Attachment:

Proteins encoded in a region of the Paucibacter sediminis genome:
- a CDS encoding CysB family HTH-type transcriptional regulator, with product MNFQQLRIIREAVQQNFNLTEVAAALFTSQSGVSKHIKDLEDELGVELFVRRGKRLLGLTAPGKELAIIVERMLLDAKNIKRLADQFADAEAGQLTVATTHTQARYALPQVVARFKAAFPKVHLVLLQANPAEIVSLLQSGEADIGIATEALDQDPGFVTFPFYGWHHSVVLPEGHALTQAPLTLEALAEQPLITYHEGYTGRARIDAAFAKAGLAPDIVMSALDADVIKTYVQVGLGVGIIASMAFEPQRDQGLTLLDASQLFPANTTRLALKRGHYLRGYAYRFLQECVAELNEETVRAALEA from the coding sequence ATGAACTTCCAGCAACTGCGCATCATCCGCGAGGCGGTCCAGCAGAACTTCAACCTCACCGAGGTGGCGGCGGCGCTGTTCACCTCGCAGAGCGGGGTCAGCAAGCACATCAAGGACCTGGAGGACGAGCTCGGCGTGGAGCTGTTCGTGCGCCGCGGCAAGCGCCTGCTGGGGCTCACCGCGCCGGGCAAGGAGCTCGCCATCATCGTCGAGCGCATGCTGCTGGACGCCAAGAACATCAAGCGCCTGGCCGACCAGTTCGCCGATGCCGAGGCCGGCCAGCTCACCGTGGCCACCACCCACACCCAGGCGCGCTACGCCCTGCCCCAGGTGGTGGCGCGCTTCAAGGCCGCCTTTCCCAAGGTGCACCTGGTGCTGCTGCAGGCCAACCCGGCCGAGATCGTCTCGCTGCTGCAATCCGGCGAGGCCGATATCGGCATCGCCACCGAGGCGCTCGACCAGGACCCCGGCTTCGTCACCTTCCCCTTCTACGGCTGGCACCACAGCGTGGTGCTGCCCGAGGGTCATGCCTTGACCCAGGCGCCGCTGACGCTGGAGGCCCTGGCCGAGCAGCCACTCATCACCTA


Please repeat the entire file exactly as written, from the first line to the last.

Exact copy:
Proteins encoded in a region of the Paucibacter sediminis genome:
- a CDS encoding CysB family HTH-type transcriptional regulator, with product MNFQQLRIIREAVQQNFNLTEVAAALFTSQSGVSKHIKDLEDELGVELFVRRGKRLLGLTAPGKELAIIVERMLLDAKNIKRLADQFADAEAGQLTVATTHTQARYALPQVVARFKAAFPKVHLVLLQANPAEIVSLLQSGEADIGIATEALDQDPGFVTFPFYGWHHSVVLPEGHALTQAPLTLEALAEQPLITYHEGYTGRARIDAAFAKAGLAPDIVMSALDADVIKTYVQVGLGVGIIASMAFEPQRDQGLTLLDASQLFPANTTRLALKRGHYLRGYAYRFLQECVAELNEETVRAALEA from the coding sequence ATGAACTTCCAGCAACTGCGCATCATCCGCGAGGCGGTCCAGCAGAACTTCAACCTCACCGAGGTGGCGGCGGCGCTGTTCACCTCGCAGAGCGGGGTCAGCAAGCACATCAAGGACCTGGAGGACGAGCTCGGCGTGGAGCTGTTCGTGCGCCGCGGCAAGCGCCTGCTGGGGCTCACCGCGCCGGGCAAGGAGCTCGCCATCATCGTCGAGCGCATGCTGCTGGACGCCAAGAACATCAAGCGCCTGGCCGACCAGTTCGCCGATGCCGAGGCCGGCCAGCTCACCGTGGCCACCACCCACACCCAGGCGCGCTACGCCCTGCCCCAGGTGGTGGCGCGCTTCAAGGCCGCCTTTCCCAAGGTGCACCTGGTGCTGCTGCAGGCCAACCCGGCCGAGATCGTCTCGCTGCTGCAATCCGGCGAGGCCGATATCGGCATCGCCACCGAGGCGCTCGACCAGGACCCCGGCTTCGTCACCTTCCCCTTCTACGGCTGGCACCACAGCGTGGTGCTGCCCGAGGGTCATGCCTTGACCCAGGCGCCGCTGACGCTGGAGGCCCTGGCCGAGCAGCCACTCATCACCTA